- Life Assurance – this is to protect the lender’s investment incase you pass away during the life of the mortgage – morbid but that’s business for you! Despite the fact that this is required, some lenders can be slow to inform their clients of this requirement which can hold up the loan cheque which in turn holds up the forwarding of the balance of funds to the solicitor. Another downfall of not being on top of this insurance is that you might have to use the insurance firm tied with the bank for expedience instead of shopping around for the best rate! Nobody’s pointing fingers but commission on life assurance could be a nice little bonus for a mortgage sales person so make sure you get your assurance sorted early!
- Building Insurance – you are not required to insure the contents – that’s your own affair but you are required to insure the building. This is again to indemnify the lender against damage from the likes of fire, flooding, disaster etc…
- Mortgage Protection Insurance – This one is strictly up to yourself – but since the financial institution is being indemnified up to the eyeballs, you might as well look after No. 1 too. Should you loose your job or become incapacitated and unable to meet your repayments this cover will pay them for a specified period of time. The variety of options available under this type of insurance means that there should be an affordable option for everyone. The benefits of it have been clearly seen recently as a result of the recent spate of job losses. Word of warning though – be aware of what the insurance covers, different options have different levels of cover.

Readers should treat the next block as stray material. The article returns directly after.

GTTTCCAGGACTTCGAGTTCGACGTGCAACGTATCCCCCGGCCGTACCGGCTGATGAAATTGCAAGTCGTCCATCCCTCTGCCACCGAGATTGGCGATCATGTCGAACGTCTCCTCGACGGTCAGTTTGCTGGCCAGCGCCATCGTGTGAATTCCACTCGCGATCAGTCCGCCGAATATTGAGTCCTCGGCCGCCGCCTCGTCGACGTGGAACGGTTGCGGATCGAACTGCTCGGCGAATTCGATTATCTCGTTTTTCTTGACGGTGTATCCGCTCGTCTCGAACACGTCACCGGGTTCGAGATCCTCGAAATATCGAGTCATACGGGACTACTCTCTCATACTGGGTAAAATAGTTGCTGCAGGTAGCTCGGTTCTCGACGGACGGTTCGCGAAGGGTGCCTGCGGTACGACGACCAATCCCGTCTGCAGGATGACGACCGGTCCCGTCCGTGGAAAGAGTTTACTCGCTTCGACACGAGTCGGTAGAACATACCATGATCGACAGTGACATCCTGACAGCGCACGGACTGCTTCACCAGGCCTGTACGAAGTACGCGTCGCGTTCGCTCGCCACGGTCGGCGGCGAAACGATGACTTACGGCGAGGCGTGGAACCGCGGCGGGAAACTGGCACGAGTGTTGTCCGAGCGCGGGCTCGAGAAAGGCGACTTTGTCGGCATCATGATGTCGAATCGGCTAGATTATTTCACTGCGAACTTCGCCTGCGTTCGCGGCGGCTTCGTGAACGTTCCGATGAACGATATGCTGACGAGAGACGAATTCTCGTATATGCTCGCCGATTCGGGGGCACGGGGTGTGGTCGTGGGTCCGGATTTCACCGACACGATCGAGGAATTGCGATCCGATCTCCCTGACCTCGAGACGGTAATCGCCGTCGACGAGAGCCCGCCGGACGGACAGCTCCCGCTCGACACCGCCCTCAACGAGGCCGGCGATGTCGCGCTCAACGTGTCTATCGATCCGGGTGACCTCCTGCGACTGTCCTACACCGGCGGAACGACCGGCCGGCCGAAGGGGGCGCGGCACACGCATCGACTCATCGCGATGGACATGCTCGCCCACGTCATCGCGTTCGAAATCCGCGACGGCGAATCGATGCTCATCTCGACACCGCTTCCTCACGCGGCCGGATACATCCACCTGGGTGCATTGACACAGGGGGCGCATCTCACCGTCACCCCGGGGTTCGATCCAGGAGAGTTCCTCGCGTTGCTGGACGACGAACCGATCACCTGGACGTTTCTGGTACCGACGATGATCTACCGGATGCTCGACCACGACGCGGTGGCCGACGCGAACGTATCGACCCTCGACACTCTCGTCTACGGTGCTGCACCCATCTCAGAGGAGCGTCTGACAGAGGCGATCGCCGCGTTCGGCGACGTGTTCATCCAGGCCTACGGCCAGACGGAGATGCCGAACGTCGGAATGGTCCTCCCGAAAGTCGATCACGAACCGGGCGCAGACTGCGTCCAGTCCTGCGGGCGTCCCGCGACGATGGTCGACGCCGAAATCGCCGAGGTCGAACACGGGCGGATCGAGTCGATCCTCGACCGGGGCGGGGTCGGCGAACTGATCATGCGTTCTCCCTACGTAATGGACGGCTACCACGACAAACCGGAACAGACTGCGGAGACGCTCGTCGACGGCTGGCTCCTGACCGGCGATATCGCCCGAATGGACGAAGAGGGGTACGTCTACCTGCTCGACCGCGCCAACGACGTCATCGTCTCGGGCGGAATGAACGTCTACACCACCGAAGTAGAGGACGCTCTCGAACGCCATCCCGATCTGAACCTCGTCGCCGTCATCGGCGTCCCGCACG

For all insurances make sure you shop around, there are some great deals to be had as insurance companies scramble for business these days!
Everybody’s favorite word – Stamp Duty! Stamp duty is essentially a tax paid to the government for changing the documents that specify who owns the property. It is calculated based on criteria such as your status as a buyer (First time buyer, owner-occupier or investor), the property type (new vs second hand) and the floor area or size of the property. Your solicitor should calculate the amount of stamp duty you owe after the closing of the sale and instruct you to pay that amount to the government. There is a new system for calculating stamp duty being put in place at the moment so for full details check out the Irish Revenue website at http://www.revenue.ie/en/tax/stamp-duty/index.html
The last piece of the puzzle is the closing deed which you must sign immediately as there are some strict time limits with regards to stamp duty. At this stage the property has to be registered under your name, which can take months if not years but fear not – the property is still legally yours. Once the property is finally registered the deeds and title are returned to the bank and the process is complete.
Congratulations you are now the owner of your very own chunk of Ireland!
Related Articles: Buying a property in Ireland – Part I